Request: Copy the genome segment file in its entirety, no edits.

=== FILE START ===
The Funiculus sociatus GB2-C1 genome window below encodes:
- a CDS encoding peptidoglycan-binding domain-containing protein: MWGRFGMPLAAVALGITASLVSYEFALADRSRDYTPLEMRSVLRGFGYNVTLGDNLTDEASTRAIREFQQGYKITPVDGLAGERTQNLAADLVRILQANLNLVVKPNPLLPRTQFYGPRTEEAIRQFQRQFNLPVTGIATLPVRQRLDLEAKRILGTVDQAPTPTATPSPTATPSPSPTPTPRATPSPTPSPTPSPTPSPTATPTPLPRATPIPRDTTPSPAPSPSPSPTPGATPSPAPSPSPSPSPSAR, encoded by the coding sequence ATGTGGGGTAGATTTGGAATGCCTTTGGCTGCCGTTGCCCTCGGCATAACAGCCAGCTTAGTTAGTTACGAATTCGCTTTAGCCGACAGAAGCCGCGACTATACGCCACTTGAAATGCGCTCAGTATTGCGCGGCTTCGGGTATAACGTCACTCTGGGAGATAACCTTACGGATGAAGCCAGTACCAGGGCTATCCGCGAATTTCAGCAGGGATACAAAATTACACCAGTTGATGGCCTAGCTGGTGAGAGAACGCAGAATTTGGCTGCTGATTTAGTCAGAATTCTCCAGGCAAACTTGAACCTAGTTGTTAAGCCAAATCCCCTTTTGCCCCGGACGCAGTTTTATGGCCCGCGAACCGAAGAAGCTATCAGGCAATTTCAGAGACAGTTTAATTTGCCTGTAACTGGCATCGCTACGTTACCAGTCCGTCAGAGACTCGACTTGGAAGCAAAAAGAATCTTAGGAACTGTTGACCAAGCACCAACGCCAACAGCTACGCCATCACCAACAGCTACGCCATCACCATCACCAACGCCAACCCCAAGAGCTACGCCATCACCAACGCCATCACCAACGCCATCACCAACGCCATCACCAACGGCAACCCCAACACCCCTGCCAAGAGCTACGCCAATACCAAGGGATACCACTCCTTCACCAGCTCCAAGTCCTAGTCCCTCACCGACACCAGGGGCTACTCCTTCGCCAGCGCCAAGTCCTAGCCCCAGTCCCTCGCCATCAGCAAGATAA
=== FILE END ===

The Funiculus sociatus GB2-C1 genome window below encodes:
- a CDS encoding peptidoglycan-binding domain-containing protein: MWGRFGMPLAAVALGITASLVSYEFALADRSRDYTPLEMRSVLRGFGYNVTLGDNLTDEASTRAIREFQQGYKITPVDGLAGERTQNLAADLVRILQANLNLVVKPNPLLPRTQFYGPRTEEAIRQFQRQFNLPVTGIATLPVRQRLDLEAKRILGTVDQAPTPTATPSPTATPSPSPTPTPRATPSPTPSPTPSPTPSPTATPTPLPRATPIPRDTTPSPAPSPSPSPTPGATPSPAPSPSPSPSPSAR, encoded by the coding sequence ATGTGGGGTAGATTTGGAATGCCTTTGGCTGCCGTTGCCCTCGGCATAACAGCCAGCTTAGTTAGTTACGAATTCGCTTTAGCCGACAGAAGCCGCGACTATACGCCACTTGAAATGCGCTCAGTATTGCGCGGCTTCGGGTATAACGTCACTCTGGGAGATAACCTTACGGATGAAGCCAGTACCAGGGCTATCCGCGAATTTCAGCAGGGATACAAAATTACACCAGTTGATGGCCTAGCTGGTGAGAGAACGCAGAATTTGGCTGCTGATTTAGTCAGAATTCTCCAGGCAAACTTGAACCTAGTTGTTAAGCCAAATCCCCTTTTGCCCCGGACGCAGTTTTATGGCCCGCGAACCGAAGAAGCTATCAGGCAATTTCAGAGACAGTTTAATTTGCCTGTAACTGGCATCGCTACGTTACCAGTCCGTCAGAGACTCGACTTGGAAGCAAAAAGAATCTTAGGAACTGTTGACCAAGCACCAACGCCAACAGCTACGCCATCACCAACAGCTACGCCATCACCATCACCAACGCCAACCCCAAGAGCTACGCCATCACCAACGCCATCACCAACGCCATCACCAACGCCATCACCAACGGCAACCCCAACACCCCTGCCAAGAGCTACGCCAATACCAAGGGATACCACTCCTTCACCAGCTCCAAGTCCTAGTCCCTCACCGACACCAGGGGCTACTCCTTCGCCAGCGCCAAGTCCTAGCCCCAGTCCCTCGCCATCAGCAAGATAA